fbpx

One cannabis company, SPARC, is attempting to do its part helping the wine country Latinx community that’s seen much of its economic opportunity disappear with the pandemic.

With many wine country farm laborers and restaurant employees out of a job due to the pandemic, longtime operators SPARC are bringing some over to the cannabis industry with the help of Sonoma’s La Luz Center, a nonprofit that strengthens Hispanic communities through economic development.

SPARC founder Erich Pearson moved to California in 1998, and less than a decade later founded one of the state’s premier medical cannabis cultivation collectives in San Francisco with SPARC, eventually opening the first of the dispensaries that shared the name not long after.

In 2017, SPARC expanded its cultivation efforts to Sonoma County. While many counties have issued outright bans on the cannabis industry, Sonoma has one of the most famously tricky paths to compliance.

“SPARC was founded on medical cannabis patients support in San Francisco during the AIDS crisis. We have always been about supporting the community by cultivating and providing clean medical and recreational cannabis,” Pearson said while announcing the collaboration with La Luz Center. “Offering meaningful employment with help from La Luz reminds me of where we came from, and the multitude of positive impacts that come from running a legal cannabis business.”

A preseason irrigation system checkup in the hills of Wine County.

Pearson called the current struggles of the cannabis industry and some of it’s biggest names a blip on the timeline — “we’ve been at this for 20 years,” he told L.A. Weekly. But despite the weirdness of the moment, he loves the aspects that come with legitimacy. Whether working to help the community or just not going to jail in the process of helping the sick.

We asked Pearson if he thought cannabis’s recently found legitimacy would come at the pace it did, leading collaborations with such mainstream community organizations like La Luz Center?

“Yeah, certainly,” he replied. “I don’t know that legalization really… I mean we’ve always worked with community organizations. It’s something we’ve done since the very beginning. It was the nature of a lot of early cannabis businesses. We had to build allies and friends because you had the government against you.”

That meant in the dark ages of pot before you could even consider a location for a dispensary in California and even more so than today, you had to do some serious research into community opposition. In the 2000s, the right group of NIMBYs filling the right pockets could stop a dispensary from opening up shop in even the most left-wing stronghold. It was critical for dispensaries to get the ball rolling on relationship building long before cutting the green ribbon.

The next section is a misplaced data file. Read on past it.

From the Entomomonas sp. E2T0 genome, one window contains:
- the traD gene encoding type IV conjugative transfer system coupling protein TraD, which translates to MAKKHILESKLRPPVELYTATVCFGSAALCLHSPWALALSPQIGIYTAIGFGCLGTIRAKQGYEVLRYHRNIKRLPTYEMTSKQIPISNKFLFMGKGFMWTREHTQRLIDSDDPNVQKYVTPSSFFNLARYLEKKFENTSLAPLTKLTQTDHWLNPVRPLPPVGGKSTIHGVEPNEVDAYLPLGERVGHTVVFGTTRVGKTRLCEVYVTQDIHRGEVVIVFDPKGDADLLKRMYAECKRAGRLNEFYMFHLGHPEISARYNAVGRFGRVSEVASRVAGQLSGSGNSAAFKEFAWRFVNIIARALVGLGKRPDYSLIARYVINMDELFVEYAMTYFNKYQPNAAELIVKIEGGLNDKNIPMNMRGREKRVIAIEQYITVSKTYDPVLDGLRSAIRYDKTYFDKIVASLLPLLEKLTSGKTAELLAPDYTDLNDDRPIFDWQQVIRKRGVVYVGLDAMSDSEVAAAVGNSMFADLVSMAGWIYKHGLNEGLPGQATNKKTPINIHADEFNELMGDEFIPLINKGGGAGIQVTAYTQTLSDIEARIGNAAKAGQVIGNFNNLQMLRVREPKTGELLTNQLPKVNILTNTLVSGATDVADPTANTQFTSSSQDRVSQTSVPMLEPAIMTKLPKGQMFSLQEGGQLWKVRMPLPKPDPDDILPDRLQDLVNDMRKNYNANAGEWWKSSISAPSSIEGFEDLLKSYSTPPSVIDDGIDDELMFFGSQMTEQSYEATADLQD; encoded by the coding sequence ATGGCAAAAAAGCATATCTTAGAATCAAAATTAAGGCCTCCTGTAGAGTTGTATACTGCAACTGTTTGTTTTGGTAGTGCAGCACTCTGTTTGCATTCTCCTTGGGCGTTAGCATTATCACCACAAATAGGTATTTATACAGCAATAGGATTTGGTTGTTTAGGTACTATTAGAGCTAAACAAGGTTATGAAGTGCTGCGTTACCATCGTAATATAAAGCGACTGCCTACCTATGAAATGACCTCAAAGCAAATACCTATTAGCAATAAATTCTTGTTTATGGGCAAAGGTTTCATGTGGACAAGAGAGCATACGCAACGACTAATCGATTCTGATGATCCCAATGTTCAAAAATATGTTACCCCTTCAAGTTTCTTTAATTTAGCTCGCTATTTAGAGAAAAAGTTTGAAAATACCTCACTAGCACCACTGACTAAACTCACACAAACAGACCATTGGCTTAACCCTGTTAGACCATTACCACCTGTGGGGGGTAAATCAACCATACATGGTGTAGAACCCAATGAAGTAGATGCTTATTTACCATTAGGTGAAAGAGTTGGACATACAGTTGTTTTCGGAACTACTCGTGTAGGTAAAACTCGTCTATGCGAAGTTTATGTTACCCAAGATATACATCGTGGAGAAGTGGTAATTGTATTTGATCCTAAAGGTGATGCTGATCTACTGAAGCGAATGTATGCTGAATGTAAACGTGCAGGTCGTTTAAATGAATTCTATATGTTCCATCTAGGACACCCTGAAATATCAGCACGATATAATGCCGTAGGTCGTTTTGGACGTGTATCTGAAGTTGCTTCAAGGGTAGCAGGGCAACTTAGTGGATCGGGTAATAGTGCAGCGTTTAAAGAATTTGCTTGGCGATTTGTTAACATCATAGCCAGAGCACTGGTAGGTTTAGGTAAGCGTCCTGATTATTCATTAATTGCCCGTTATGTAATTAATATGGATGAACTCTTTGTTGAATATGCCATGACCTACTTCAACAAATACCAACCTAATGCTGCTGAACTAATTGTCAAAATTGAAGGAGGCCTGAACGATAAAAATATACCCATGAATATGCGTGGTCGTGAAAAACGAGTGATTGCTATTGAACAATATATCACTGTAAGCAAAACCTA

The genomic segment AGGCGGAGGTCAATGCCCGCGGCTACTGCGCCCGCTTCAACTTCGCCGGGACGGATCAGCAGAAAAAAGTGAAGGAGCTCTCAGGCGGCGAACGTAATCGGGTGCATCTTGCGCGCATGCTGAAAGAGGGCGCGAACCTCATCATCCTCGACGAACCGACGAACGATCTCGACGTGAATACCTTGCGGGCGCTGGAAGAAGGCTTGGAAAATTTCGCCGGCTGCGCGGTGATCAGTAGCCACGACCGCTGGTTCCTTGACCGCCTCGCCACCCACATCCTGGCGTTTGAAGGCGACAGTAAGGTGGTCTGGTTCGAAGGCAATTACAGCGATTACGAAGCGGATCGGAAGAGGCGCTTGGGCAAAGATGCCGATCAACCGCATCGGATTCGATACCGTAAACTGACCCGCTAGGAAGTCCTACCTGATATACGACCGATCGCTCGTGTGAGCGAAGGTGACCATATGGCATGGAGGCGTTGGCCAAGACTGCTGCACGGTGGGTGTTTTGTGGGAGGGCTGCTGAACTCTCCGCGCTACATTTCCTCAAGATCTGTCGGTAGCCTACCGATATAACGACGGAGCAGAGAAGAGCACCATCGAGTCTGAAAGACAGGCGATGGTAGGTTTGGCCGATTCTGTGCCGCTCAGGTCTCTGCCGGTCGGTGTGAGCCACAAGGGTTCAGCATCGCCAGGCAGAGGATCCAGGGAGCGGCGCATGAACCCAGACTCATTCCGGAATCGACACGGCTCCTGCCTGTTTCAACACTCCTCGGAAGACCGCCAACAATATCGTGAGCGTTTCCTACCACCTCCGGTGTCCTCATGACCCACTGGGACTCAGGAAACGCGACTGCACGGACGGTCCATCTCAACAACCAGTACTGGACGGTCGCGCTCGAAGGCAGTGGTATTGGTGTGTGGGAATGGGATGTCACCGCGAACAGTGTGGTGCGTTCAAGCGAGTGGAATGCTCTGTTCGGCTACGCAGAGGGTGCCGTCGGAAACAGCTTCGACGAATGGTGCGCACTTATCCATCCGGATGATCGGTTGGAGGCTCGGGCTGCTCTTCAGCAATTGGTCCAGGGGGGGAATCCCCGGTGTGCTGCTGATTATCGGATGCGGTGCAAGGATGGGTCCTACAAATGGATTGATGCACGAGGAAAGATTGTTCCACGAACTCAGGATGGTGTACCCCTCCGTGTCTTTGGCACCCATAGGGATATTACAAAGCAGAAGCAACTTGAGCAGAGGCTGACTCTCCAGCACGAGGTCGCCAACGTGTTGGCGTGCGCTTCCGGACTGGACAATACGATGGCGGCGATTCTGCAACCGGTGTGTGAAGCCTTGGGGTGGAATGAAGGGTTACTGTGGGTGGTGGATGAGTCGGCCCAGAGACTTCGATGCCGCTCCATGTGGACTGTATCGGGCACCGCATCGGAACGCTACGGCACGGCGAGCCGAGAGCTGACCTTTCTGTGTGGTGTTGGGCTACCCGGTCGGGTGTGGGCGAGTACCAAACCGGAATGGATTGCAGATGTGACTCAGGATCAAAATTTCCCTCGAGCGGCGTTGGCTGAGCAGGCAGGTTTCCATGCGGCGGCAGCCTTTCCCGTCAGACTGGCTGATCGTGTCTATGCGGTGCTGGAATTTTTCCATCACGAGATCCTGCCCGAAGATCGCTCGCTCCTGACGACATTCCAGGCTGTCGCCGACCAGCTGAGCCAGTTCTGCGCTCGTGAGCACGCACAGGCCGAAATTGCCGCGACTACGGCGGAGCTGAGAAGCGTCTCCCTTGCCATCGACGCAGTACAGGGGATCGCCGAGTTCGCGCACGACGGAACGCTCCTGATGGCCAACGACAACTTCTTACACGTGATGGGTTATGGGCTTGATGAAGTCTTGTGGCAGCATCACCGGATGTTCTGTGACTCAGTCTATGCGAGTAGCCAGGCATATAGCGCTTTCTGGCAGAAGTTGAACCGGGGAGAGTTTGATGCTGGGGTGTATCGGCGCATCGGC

“Find those nonprofits, find those allies that you can partner with, and help you demonstrate to the government you were doing something good,” Pearson said.

As for the biggest difference from those early community partners for cannabis businesses to the ones we see today?

“Well the biggest difference is social equity right?” he replied. “Social equity were not words the cannabis industry knew until the last four years.” Pointing to the earliest days of the now nationwide movement in Oakland and San Francisco, Pearson believes now that we have entire states like New Jersey, New York and Connecticut legalizing, and in the process talking about important equity questions, means they’re finally seriously looking at “what the states can do to fix the harms of the drug war’s costs. That’s sort of the next step of what cannabis is doing.”

Getting the pots ready for a busy summer.

Pearson went on to explain how the relationship with La Luz came about, noting “La Luz is a resource center for Latinx folks. Whether they’re documented or undocumented.”

La Luz is located in the Fetters Hot Springs neighborhood of Sonoma, California. Much of the neighborhood population provides the backbone of wine country’s agricultural workforce. Whether people need support finding housing, food, employment or help signing up for government programs, La Luz is there to help those folks out.

SPARC had supported La Luz’s charitable efforts in the past. One time saw them prepay local farmers for their pumpkins in the summer to provide cash flow, then later on La Luz distributed the pumpkins to the kids in their network when things got a bit spookier.

“It’s something low-income families wouldn’t usually get to do. Spend $30 bucks each to take their kids to the pumpkin patch, so that was the introduction to La Luz,” Pearson said.

When he had the opportunity to hire some new workers this year after expanding his garden operation, he immediately gave La Luz a call to see if they could help him out.

“I said, hey are there people you know that need work? Agricultural workers or young adults that are out of work? Because there are so many people out of work right now. They’re super close and local to us, and we hired 12 of their community members,” Pearson said.

Among the most eager new employees is a hardworking 83-year-old who still loves to be outside working with his hands.

Pearson was just glad he could help some members of the food and hospitality industry out as there are only so many agricultural jobs to absorb the labor force impacted by the pandemic.